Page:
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  • » 05/10/2010, 00.00

    CHINA

    More and more Internet users getting around China’s censorship



    A prominent blogger conducts a survey among mainland Internet users who go to banned sites. He finds that would-be wall scalers are not opponents of the authorities but people who want to work online. They represent a huge potential market.
    Beijing (AsiaNews/Agencies) – Some 80 per cent of mainlanders get around the government’s "Great Firewall" to access basic services such as Google as well as “banned” sites.

    Mainland China has always closely censored the Internet. Key words on “sensitive” issues like the Tiananmen Square massacre, 4 June, Taiwan and many more are blocked.

    Since the 2008 Beijing Olympics, censorship has increased. Since the middle of last year, access to social networking platforms, such as Twitter and Facebook has also been blocked.

    Google’s recent decision to stop censoring its Chinese research engine has caused a dispute with China so that it too has been blacked out. However, more and more Chinese netizens have been getting around the censorship.

    Prominent blogger Jason Ng launched a survey last month to look into the phenomenon of scaling the Great Firewall of China.

    He polled more than 5,300 mainlanders and found that most of those who circumvented government internet blocks were well-educated young people aged between 22 and 25.

    In addition, two-thirds of the respondents said that they scaled the Great Firewall every day, especially to get to search engines like Google, followed by social networks like Facebook, and foreign news sources. About 30 per cent of the respondents admitted their purpose was to visit pornographic sites.

    These wall scalers are not dangerous dissidents. Half of them said they would accept censorship if the authorities could provide a clearly defined law and be transparent about its enforcement.

    According to the survey, 85 per cent of the respondents said they did not believe they were doing anything illegal and would teach their friends how to scale the wall. Only 38 per cent believe internet censorship should be completely abolished.

    Since the sample is not representative, results should be taken with caution. Even so, some mainland internet and political analysts said the survey gave people a first look at the behaviour of mainland wall scalers.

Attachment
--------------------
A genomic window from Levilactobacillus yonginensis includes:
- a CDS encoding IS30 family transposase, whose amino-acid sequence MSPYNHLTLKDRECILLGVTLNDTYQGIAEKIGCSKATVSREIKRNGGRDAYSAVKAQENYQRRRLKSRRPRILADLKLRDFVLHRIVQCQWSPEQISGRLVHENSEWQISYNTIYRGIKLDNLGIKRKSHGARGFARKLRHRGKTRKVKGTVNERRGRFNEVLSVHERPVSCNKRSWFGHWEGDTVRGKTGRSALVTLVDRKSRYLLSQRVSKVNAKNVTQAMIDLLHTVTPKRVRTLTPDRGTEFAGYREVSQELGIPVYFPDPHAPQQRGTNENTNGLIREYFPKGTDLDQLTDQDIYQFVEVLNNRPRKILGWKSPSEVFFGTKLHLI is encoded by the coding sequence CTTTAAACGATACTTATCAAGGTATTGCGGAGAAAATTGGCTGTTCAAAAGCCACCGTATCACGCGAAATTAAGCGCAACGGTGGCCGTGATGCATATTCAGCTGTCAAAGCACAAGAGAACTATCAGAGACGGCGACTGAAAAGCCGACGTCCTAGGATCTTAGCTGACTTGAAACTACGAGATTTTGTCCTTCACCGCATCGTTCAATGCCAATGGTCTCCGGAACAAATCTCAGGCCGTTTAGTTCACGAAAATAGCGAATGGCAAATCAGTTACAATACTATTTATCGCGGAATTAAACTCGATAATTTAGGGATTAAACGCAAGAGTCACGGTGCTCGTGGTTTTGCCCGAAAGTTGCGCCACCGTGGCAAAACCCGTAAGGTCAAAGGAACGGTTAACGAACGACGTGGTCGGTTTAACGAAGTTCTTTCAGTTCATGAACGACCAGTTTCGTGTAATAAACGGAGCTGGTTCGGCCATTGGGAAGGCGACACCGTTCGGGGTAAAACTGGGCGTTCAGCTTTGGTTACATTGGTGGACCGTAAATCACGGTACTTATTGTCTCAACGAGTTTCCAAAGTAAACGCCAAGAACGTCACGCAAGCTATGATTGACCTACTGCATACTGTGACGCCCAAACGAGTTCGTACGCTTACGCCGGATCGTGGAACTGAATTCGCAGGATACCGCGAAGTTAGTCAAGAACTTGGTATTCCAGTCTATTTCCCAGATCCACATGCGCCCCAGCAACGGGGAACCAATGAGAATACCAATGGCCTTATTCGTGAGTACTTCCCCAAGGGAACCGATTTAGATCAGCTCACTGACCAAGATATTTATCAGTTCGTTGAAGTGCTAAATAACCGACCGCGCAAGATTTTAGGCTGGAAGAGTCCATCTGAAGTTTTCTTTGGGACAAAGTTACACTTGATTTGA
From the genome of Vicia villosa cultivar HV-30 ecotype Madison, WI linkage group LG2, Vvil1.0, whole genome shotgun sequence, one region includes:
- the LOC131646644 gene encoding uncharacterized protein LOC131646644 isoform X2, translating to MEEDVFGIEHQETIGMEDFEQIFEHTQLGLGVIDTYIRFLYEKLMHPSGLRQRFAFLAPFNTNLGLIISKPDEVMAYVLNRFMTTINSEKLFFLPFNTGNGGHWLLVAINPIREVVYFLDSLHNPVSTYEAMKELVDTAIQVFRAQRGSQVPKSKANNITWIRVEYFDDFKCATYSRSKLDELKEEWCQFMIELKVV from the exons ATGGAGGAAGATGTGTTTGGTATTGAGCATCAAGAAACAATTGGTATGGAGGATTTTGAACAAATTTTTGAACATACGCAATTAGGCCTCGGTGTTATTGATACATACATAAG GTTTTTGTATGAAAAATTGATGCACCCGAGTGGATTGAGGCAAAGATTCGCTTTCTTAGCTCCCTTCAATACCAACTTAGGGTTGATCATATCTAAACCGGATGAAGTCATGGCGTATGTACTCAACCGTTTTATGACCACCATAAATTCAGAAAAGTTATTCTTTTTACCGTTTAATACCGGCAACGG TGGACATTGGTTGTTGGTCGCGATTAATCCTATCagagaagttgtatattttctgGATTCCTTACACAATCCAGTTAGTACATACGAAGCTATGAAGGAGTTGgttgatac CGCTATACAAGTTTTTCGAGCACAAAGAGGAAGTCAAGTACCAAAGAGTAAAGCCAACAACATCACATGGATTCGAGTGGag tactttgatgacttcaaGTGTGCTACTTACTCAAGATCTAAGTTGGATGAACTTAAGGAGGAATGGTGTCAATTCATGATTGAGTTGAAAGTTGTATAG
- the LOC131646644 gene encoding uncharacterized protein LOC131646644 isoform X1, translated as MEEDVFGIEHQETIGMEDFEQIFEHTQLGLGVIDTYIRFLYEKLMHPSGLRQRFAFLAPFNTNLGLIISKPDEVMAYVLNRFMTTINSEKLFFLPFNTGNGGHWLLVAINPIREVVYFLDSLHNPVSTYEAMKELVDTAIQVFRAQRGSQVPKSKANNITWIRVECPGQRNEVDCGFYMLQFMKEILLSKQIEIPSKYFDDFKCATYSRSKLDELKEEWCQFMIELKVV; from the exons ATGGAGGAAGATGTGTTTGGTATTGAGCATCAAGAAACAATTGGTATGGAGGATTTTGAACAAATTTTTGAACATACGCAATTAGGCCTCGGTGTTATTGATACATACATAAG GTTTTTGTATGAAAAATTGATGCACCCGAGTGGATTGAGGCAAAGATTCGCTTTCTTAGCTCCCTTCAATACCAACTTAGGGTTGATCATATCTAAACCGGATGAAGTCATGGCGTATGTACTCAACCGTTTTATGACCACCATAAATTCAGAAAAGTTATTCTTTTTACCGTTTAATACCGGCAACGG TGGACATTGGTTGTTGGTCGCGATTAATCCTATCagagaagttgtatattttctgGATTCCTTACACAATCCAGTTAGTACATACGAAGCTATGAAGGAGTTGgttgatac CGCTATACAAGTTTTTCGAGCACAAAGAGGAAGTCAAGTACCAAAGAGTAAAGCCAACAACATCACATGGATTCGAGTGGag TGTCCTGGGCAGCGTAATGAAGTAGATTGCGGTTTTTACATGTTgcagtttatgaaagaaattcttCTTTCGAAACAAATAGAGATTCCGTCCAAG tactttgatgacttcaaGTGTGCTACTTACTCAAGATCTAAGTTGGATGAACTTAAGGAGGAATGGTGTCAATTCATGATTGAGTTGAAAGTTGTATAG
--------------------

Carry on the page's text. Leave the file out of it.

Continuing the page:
Wen Yunchao, a Guangzhou-based internet analyst and technician who is also known as Beifeng, told the South China Morning Post it was impossible for mainland authorities to completely block services by virtual private networks (VPNs), mostly provided by overseas companies, because many multinational corporations and even embassies and consulates on the mainland are using such services.

    This could favour the creation of sites with access to foreign news and networks.

    It could also lead to the development of a market for proxy services for pay, one with a potentially large customer base.

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    See also

    03/08/2017 16:47:00 CHINA
    Apple helps Beijing's censorship by following the law

    Apple removes VPN services used by the Chinese to skirt Beijing's control of information. “[W]e follow the law wherever we do business,” said Apple CEO Tim Cook. For critics, compliance with the Chinese government is a change of strategy due to poor sales performance. Apple's revenues fell 10 per cent compared to 2016.



    23/01/2017 10:08:00 CHINA
    Beijing strengthens Great Firewall, private networks illegal

    As of yesterday, private connections will need government approval to be able to access the internet. To date, the country has more than 730 million users.


     



    24/04/2007 CHINA
    Communist Party to ‘purify’ internet
    The latest campaign against the net’s ‘immoral’ content is launched. The real goal is to allow only sites that disseminate official political theories. For years China has been tightening its control over the internet in an attempt to stop dissident ideas and writings.

    05/12/2017 13:49:00 CHINA
    Ambiguous praise for Xi Jinping and web control at the World Internet Conference

    More than 1,500 representatives from 80 countries took part in the event. China’s president offers greater openness to online markets, but reiterates Chinese sovereignty in cyberspace. China’s internet is the most controlled in the world, but also the most developed.



    09/01/2018 13:56:00 CHINA
    Official data on internet censorship

    In 2017, 128 thousand sites were blocked, 30.9 million books confiscated; 1900 people arrested and punished. The "USSR syndrome".





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